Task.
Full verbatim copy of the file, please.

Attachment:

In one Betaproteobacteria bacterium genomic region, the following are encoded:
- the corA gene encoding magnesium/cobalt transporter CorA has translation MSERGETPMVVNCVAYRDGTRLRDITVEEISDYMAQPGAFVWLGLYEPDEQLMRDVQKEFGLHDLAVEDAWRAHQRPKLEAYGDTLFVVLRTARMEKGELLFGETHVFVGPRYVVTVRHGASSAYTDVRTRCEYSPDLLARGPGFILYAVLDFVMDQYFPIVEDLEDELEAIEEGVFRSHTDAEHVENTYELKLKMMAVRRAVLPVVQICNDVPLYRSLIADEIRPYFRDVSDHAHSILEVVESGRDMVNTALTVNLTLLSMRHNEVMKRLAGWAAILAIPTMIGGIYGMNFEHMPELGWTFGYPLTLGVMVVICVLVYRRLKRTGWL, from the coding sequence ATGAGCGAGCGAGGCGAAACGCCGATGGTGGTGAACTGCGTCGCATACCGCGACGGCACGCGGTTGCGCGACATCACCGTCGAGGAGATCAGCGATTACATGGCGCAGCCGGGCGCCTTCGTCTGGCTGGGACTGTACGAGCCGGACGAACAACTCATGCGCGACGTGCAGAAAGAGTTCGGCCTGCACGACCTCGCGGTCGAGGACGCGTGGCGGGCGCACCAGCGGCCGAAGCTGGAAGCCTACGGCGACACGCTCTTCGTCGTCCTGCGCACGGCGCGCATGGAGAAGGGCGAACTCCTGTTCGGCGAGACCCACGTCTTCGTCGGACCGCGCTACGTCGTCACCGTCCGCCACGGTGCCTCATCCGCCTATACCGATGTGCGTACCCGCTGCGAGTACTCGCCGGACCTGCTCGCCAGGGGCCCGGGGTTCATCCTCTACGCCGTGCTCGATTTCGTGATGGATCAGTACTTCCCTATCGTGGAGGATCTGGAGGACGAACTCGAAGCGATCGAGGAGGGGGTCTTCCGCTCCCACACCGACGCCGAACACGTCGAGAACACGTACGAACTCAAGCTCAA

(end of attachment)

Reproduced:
In one Betaproteobacteria bacterium genomic region, the following are encoded:
- the corA gene encoding magnesium/cobalt transporter CorA has translation MSERGETPMVVNCVAYRDGTRLRDITVEEISDYMAQPGAFVWLGLYEPDEQLMRDVQKEFGLHDLAVEDAWRAHQRPKLEAYGDTLFVVLRTARMEKGELLFGETHVFVGPRYVVTVRHGASSAYTDVRTRCEYSPDLLARGPGFILYAVLDFVMDQYFPIVEDLEDELEAIEEGVFRSHTDAEHVENTYELKLKMMAVRRAVLPVVQICNDVPLYRSLIADEIRPYFRDVSDHAHSILEVVESGRDMVNTALTVNLTLLSMRHNEVMKRLAGWAAILAIPTMIGGIYGMNFEHMPELGWTFGYPLTLGVMVVICVLVYRRLKRTGWL, from the coding sequence ATGAGCGAGCGAGGCGAAACGCCGATGGTGGTGAACTGCGTCGCATACCGCGACGGCACGCGGTTGCGCGACATCACCGTCGAGGAGATCAGCGATTACATGGCGCAGCCGGGCGCCTTCGTCTGGCTGGGACTGTACGAGCCGGACGAACAACTCATGCGCGACGTGCAGAAAGAGTTCGGCCTGCACGACCTCGCGGTCGAGGACGCGTGGCGGGCGCACCAGCGGCCGAAGCTGGAAGCCTACGGCGACACGCTCTTCGTCGTCCTGCGCACGGCGCGCATGGAGAAGGGCGAACTCCTGTTCGGCGAGACCCACGTCTTCGTCGGACCGCGCTACGTCGTCACCGTCCGCCACGGTGCCTCATCCGCCTATACCGATGTGCGTACCCGCTGCGAGTACTCGCCGGACCTGCTCGCCAGGGGCCCGGGGTTCATCCTCTACGCCGTGCTCGATTTCGTGATGGATCAGTACTTCCCTATCGTGGAGGATCTGGAGGACGAACTCGAAGCGATCGAGGAGGGGGTCTTCCGCTCCCACACCGACGCCGAACACGTCGAGAACACGTACGAACTCAAGCTCAA